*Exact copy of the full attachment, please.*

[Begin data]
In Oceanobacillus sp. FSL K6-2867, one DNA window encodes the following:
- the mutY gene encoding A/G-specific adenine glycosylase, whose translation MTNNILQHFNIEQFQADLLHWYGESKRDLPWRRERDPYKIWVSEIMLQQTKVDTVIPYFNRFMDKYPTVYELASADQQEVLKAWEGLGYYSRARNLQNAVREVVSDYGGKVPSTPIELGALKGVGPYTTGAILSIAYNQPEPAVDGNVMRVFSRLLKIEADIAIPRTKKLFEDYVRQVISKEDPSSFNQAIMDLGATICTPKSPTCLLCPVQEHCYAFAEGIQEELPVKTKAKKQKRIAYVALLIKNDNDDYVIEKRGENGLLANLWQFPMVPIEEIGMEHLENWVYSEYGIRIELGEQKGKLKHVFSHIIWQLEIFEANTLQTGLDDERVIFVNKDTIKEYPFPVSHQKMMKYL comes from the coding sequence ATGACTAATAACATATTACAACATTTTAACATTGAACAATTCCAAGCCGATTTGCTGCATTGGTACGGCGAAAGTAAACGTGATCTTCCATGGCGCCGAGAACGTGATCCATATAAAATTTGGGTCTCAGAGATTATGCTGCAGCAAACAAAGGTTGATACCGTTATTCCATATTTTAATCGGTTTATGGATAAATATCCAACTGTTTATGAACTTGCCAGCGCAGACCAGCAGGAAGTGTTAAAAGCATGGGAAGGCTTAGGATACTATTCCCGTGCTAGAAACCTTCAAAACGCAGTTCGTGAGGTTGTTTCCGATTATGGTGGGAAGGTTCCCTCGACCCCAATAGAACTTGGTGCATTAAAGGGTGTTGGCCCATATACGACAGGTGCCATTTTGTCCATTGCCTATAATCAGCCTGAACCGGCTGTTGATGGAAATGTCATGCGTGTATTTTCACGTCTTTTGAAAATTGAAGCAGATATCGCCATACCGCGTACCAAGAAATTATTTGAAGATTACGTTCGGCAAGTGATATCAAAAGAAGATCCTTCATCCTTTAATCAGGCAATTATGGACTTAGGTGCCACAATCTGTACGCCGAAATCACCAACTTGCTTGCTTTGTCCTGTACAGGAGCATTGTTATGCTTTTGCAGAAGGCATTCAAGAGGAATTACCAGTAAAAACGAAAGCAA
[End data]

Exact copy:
In Oceanobacillus sp. FSL K6-2867, one DNA window encodes the following:
- the mutY gene encoding A/G-specific adenine glycosylase, whose translation MTNNILQHFNIEQFQADLLHWYGESKRDLPWRRERDPYKIWVSEIMLQQTKVDTVIPYFNRFMDKYPTVYELASADQQEVLKAWEGLGYYSRARNLQNAVREVVSDYGGKVPSTPIELGALKGVGPYTTGAILSIAYNQPEPAVDGNVMRVFSRLLKIEADIAIPRTKKLFEDYVRQVISKEDPSSFNQAIMDLGATICTPKSPTCLLCPVQEHCYAFAEGIQEELPVKTKAKKQKRIAYVALLIKNDNDDYVIEKRGENGLLANLWQFPMVPIEEIGMEHLENWVYSEYGIRIELGEQKGKLKHVFSHIIWQLEIFEANTLQTGLDDERVIFVNKDTIKEYPFPVSHQKMMKYL comes from the coding sequence ATGACTAATAACATATTACAACATTTTAACATTGAACAATTCCAAGCCGATTTGCTGCATTGGTACGGCGAAAGTAAACGTGATCTTCCATGGCGCCGAGAACGTGATCCATATAAAATTTGGGTCTCAGAGATTATGCTGCAGCAAACAAAGGTTGATACCGTTATTCCATATTTTAATCGGTTTATGGATAAATATCCAACTGTTTATGAACTTGCCAGCGCAGACCAGCAGGAAGTGTTAAAAGCATGGGAAGGCTTAGGATACTATTCCCGTGCTAGAAACCTTCAAAACGCAGTTCGTGAGGTTGTTTCCGATTATGGTGGGAAGGTTCCCTCGACCCCAATAGAACTTGGTGCATTAAAGGGTGTTGGCCCATATACGACAGGTGCCATTTTGTCCATTGCCTATAATCAGCCTGAACCGGCTGTTGATGGAAATGTCATGCGTGTATTTTCACGTCTTTTGAAAATTGAAGCAGATATCGCCATACCGCGTACCAAGAAATTATTTGAAGATTACGTTCGGCAAGTGATATCAAAAGAAGATCCTTCATCCTTTAATCAGGCAATTATGGACTTAGGTGCCACAATCTGTACGCCGAAATCACCAACTTGCTTGCTTTGTCCTGTACAGGAGCATTGTTATGCTTTTGCAGAAGGCATTCAAGAGGAATTACCAGTAAAAACGAAAGCAA